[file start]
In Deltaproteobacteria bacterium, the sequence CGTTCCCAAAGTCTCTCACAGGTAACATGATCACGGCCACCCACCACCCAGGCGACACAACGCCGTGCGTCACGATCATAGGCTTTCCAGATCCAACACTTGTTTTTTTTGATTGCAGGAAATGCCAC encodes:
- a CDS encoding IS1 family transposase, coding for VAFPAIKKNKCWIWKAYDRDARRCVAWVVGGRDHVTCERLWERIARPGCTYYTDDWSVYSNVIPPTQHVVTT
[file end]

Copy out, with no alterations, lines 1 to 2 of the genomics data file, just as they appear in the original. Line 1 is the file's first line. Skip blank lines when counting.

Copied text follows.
In Deltaproteobacteria bacterium, the sequence CGTTCCCAAAGTCTCTCACAGGTAACATGATCACGGCCACCCACCACCCAGGCGACACAACGCCGTGCGTCACGATCATAGGCTTTCCAGATCCAACACTTGTTTTTTTTGATTGCAGGAAATGCCAC encodes:
- a CDS encoding IS1 family transposase, coding for VAFPAIKKNKCWIWKAYDRDARRCVAWVVGGRDHVTCERLWERIARPGCTYYTDDWSVYSNVIPPTQHVVTT